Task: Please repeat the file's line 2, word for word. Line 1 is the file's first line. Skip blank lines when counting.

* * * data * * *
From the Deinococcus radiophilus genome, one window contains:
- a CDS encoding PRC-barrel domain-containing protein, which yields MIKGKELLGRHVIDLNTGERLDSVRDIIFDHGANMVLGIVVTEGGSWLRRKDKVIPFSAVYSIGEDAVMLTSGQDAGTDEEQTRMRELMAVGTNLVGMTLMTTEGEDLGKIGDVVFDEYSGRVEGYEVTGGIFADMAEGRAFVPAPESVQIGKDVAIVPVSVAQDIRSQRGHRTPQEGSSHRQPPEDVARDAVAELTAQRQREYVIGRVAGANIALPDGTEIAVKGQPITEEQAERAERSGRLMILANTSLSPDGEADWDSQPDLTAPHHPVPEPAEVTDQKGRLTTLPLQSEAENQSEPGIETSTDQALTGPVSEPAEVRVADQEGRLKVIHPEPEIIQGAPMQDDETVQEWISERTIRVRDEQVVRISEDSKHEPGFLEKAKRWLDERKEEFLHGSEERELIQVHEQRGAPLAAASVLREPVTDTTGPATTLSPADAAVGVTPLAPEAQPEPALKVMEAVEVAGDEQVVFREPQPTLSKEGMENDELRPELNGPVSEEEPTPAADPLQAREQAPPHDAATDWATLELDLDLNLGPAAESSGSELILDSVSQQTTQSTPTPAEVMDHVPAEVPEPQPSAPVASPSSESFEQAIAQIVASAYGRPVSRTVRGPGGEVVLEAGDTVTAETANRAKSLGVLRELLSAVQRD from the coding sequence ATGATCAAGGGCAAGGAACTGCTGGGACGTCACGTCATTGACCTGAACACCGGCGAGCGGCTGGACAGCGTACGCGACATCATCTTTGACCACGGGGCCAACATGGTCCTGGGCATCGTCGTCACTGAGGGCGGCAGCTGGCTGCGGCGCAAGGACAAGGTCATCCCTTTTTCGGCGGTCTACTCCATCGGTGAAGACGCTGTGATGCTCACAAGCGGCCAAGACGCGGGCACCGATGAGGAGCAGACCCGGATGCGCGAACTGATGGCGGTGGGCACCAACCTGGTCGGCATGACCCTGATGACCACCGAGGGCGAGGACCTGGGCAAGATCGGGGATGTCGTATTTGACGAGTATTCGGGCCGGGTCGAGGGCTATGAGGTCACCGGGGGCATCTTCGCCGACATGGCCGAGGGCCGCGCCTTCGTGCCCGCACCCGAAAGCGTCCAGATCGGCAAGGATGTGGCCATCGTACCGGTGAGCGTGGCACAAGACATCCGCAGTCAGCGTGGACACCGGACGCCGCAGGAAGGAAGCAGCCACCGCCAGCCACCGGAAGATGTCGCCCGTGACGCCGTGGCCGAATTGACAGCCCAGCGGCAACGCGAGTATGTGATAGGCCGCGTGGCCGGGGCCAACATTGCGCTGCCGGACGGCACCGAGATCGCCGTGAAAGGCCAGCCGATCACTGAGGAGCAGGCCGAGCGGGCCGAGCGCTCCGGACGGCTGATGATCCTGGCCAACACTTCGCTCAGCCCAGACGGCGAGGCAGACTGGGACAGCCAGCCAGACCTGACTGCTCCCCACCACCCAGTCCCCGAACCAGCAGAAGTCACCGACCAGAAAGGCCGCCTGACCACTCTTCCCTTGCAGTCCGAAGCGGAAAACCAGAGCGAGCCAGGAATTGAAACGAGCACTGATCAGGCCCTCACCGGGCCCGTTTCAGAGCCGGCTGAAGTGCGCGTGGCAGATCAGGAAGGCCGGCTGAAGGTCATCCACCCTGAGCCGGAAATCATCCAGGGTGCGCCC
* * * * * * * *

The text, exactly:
- a CDS encoding PRC-barrel domain-containing protein, which yields MIKGKELLGRHVIDLNTGERLDSVRDIIFDHGANMVLGIVVTEGGSWLRRKDKVIPFSAVYSIGEDAVMLTSGQDAGTDEEQTRMRELMAVGTNLVGMTLMTTEGEDLGKIGDVVFDEYSGRVEGYEVTGGIFADMAEGRAFVPAPESVQIGKDVAIVPVSVAQDIRSQRGHRTPQEGSSHRQPPEDVARDAVAELTAQRQREYVIGRVAGANIALPDGTEIAVKGQPITEEQAERAERSGRLMILANTSLSPDGEADWDSQPDLTAPHHPVPEPAEVTDQKGRLTTLPLQSEAENQSEPGIETSTDQALTGPVSEPAEVRVADQEGRLKVIHPEPEIIQGAPMQDDETVQEWISERTIRVRDEQVVRISEDSKHEPGFLEKAKRWLDERKEEFLHGSEERELIQVHEQRGAPLAAASVLREPVTDTTGPATTLSPADAAVGVTPLAPEAQPEPALKVMEAVEVAGDEQVVFREPQPTLSKEGMENDELRPELNGPVSEEEPTPAADPLQAREQAPPHDAATDWATLELDLDLNLGPAAESSGSELILDSVSQQTTQSTPTPAEVMDHVPAEVPEPQPSAPVASPSSESFEQAIAQIVASAYGRPVSRTVRGPGGEVVLEAGDTVTAETANRAKSLGVLRELLSAVQRD from the coding sequence ATGATCAAGGGCAAGGAACTGCTGGGACGTCACGTCATTGACCTGAACACCGGCGAGCGGCTGGACAGCGTACGCGACATCATCTTTGACCACGGGGCCAACATGGTCCTGGGCATCGTCGTCACTGAGGGCGGCAGCTGGCTGCGGCGCAAGGACAAGGTCATCCCTTTTTCGGCGGTCTACTCCATCGGTGAAGACGCTGTGATGCTCACAAGCGGCCAAGACGCGGGCACCGATGAGGAGCAGACCCGGATGCGCGAACTGATGGCGGTGGGCACCAACCTGGTCGGCATGACCCTGATGACCACCGAGGGCGAGGACCTGGGCAAGATCGGGGATGTCGTATTTGACGAGTATTCGGGCCGGGTCGAGGGCTATGAGGTCACCGGGGGCATCTTCGCCGACATGGCCGAGGGCCGCGCCTTCGTGCCCGCACCCGAAAGCGTCCAGATCGGCAAGGATGTGGCCATCGTACCGGTGAGCGTGGCACAAGACATCCGCAGTCAGCGTGGACACCGGACGCCGCAGGAAGGAAGCAGCCACCGCCAGCCACCGGAAGATGTCGCCCGTGACGCCGTGGCCGAATTGACAGCCCAGCGGCAACGCGAGTATGTGATAGGCCGCGTGGCCGGGGCCAACATTGCGCTGCCGGACGGCACCGAGATCGCCGTGAAAGGCCAGCCGATCACTGAGGAGCAGGCCGAGCGGGCCGAGCGCTCCGGACGGCTGATGATCCTGGCCAACACTTCGCTCAGCCCAGACGGCGAGGCAGACTGGGACAGCCAGCCAGACCTGACTGCTCCCCACCACCCAGTCCCCGAACCAGCAGAAGTCACCGACCAGAAAGGCCGCCTGACCACTCTTCCCTTGCAGTCCGAAGCGGAAAACCAGAGCGAGCCAGGAATTGAAACGAGCACTGATCAGGCCCTCACCGGGCCCGTTTCAGAGCCGGCTGAAGTGCGCGTGGCAGATCAGGAAGGCCGGCTGAAGGTCATCCACCCTGAGCCGGAAATCATCCAGGGTGCGCCC